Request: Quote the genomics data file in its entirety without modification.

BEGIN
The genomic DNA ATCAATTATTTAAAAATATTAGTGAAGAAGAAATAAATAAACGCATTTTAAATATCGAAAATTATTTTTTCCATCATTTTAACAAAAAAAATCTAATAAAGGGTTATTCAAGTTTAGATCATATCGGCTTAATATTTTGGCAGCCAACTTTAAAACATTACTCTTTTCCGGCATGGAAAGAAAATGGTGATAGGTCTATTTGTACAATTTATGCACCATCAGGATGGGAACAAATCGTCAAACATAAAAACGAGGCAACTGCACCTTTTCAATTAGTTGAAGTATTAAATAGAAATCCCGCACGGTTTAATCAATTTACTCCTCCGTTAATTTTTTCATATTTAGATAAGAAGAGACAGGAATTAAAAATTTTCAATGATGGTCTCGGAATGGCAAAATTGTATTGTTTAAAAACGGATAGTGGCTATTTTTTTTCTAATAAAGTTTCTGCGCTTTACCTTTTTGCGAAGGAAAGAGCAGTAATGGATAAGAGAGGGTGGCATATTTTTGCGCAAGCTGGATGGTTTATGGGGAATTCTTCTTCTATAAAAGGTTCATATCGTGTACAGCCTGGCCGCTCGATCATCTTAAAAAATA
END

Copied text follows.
The genomic DNA ATCAATTATTTAAAAATATTAGTGAAGAAGAAATAAATAAACGCATTTTAAATATCGAAAATTATTTTTTCCATCATTTTAACAAAAAAAATCTAATAAAGGGTTATTCAAGTTTAGATCATATCGGCTTAATATTTTGGCAGCCAACTTTAAAACATTACTCTTTTCCGGCATGGAAAGAAAATGGTGATAGGTCTATTTGTACAATTTATGCACCATCAGGATGGGAACAAATCGTCAAACATAAAAACGAGGCAACTGCACCTTTTCAATTAGTTGAAGTATTAAATAGAAATCCCGCACGGTTTAATCAATTTACTCCTCCGTTAATTTTTTCATATTTAGATAAGAAGAGACAGGAATTAAAAATTTTCAATGATGGTCTCGGAATGGCAAAATTGTATTGTTTAAAAACGGATAGTGGCTATTTTTTTTCTAATAAAGTTTCTGCGCTTTACCTTTTTGCGAAGGAAAGAGCAGTAATGGATAAGAGAGGGTGGCATATTTTTGCGCAAGCTGGATGGTTTATGGGGAATTCTTCTTCTATAAAAGGTTCATATCGTGTACAGCCTGGCCGCTCGATCATCTTAAAAAATA